Synopsis: In this feature Scott analyzes the South African election of 1953 where under the Nationalist Party's apartheid regime 10,000,000 of the country's black South Africans and minority groups such as Indian and "coloured" people were denied a vote. 

Scott Sees Malan Win

This is another of Jack Scott's series of articles on life in Africa. 

'Blacks Sure to Lose' In South Africa Poll

Vancouver Sun, April 11, 1953

PRETORIA, South Africa. –A million and a half South Africans, less than one-tenth of the adult population of the Union, will go to the polls next Wednesday morning and while the issue is simple, only one fact is certain at this moment. 

The blacks will lose, either way. 

Here in Pretoria, the betting city in a betting nation, the bookmakers are confidently laying two to one that the country will return 78-year-old Prime Minister Daniel F. Malan and his Nationalist Party by a simple majority. 

That simply means a continuation fo the ruthless savagery of a race policy that has reduced 10,000,000 "non-Europeans" to a hounded, rule-by-terror slavery. 

The alternative, a victory by the United Party, let by J.G. N. Strauss, the 52-year-old protege of wartime Prime Minister Smuss, would be at best a hollow victory. 

Strauss and his party barely pay lip service to the cause of freedom for the "non-European" –the 8,000,000 Africans, one million "coloured" and 300,000 East Indians who live in this sun-drenched green country under a degrading third-class citizenship. 

Step Toward Violence

The deeply disturbing fact about this election–and the fact to be remembered in Canada–is that it can only mean another step toward the violence that comes inevitably wherever a great mass of people is kept in bondage by a few. 

It will be a moderate step if Strauss wins, another enormous stride if Malan wins. 

Like most of the outside correspondents from the United States and England who are here for the election I fancied Strauss challenging the home-brew Hitlerism of Malan. It took just one campaign speech to cure that naïveté.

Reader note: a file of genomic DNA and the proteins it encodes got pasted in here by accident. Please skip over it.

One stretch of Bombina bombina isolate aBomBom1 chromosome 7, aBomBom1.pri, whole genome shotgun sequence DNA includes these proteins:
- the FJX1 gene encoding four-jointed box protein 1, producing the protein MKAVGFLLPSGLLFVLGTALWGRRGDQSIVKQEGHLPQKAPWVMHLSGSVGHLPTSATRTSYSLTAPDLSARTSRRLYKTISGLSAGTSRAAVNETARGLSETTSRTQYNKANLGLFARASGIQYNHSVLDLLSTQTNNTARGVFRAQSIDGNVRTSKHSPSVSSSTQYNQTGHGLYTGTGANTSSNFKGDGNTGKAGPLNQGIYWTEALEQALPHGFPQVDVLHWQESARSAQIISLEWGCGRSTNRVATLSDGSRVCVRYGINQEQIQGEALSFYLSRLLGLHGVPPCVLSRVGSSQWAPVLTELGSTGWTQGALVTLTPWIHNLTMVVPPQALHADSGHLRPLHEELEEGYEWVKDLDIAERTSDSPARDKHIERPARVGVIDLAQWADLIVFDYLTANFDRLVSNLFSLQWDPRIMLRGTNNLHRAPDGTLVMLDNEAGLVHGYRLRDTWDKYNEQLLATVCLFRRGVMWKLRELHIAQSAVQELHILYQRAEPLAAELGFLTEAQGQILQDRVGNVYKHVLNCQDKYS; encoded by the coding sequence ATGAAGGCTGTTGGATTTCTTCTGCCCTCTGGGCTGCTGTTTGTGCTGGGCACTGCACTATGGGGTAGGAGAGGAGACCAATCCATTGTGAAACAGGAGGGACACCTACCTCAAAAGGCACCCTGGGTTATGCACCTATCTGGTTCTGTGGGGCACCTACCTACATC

Here in South Africa's administrative capital I listened to one of Strauss' key men, Dr. Louis Steenkamp. 

"We whites manage a modern Western economy," he said, "and the non-Europeans are not able or asking to take it over. They know that the white man's ability and skill entitle him to the role of manager, artisan and ruler." 

What is the United Party's solution for the fearful distortion of balance between the rulers and the ruled? Prizes for white babies, among other things. 

"We will provide free vocational training for white youths to prepare them for leadership," said Dr. Steenkamp. "We will provide generous grants for the birth of all European children and encourage immigration of selected people. Within two generations we will have increased the white population by 7,000,000."

There are many diversionary issues–better housing, a higher price for gold in the world market, the suppression of an already-outlawed Communist Party. 

But the one important issue–the choice was Dr. Malan's and it forced Strauss to fight on Malan's home grounds–is the Nationalist government's policy known as "apartheid" (pronounced "apart-hate").

Segregation in Squalor

"Apartheid" in a speech by Dr. Malan may sound like the parallel and orderly development of the European and non-European, each in his separate sphere. 
In ugly reality it means the non-European segregated in unbelievable squalor, kept indoors by a curfew on penalty of lashes, denied the right to organize for a living wage, regulated like animals. 

"The government will stand or fall on apartheid," Dr. Malan said last week. He asks the "volkswil" (the will of the people) in carrying it through to the bitter end. 

He may well get it, too. 

This week in Johannesburg, I talked to an organizer of Malan's Nationalist Party who had just returned, flushed with triumph, from a tour of the rural areas of the Transvaal. Out there on the platteland "apartheid" is no new story. The African-speaking farmers, mostly of Boer stock, rely on "cheap nigger labour" to carry on. They are solidly, stolidly Malan. 

"Twenty years ago you could sway them out there and bring them to tears with stories of British imperialism," the organizer said, "Now they are interested in only one thing–color is the question. That is why we will win. We have a positive policy, the United Party has not." 

In the cities, predominately English-speaking, the vote will be heavily United Party and, some experts say, perhaps enough to swing the tide. 

Those who are of British heritage hate and fear Malan. While there are few who believe in equality for the native they know that "apartheid" is bringing ever nearer the day of the inevitable showdown. 

Colour Issue Aids Malan in Election 

'Worst Thing to Do'

Here is a Pretoria taxi driver speaking, the kind of thing you hear everywhere: 

"The worst thing we can do is to encourage the blacks to join together. Malan's a bloody fool. As it is now the native hates the East Indian, the coloured people (i.e. of mixed blood) hates them all and as for the tribes themselves, why, they're at each other's bloody throats all the time. They're just children, y'see. But if Malan goes too far it might force them to organize. And then where'd we be?" 

The English-speaking South African, still proud of his ties with the homeland, is also gloomily convinced that should Malan be re-elected he will make South Africa a republic within six months. Malan is something less than an internationalist. He recently spoke of the "slanderers and meddlers" in Russia, India and the United Nations, which is touching all bases. But most of all he hates the British.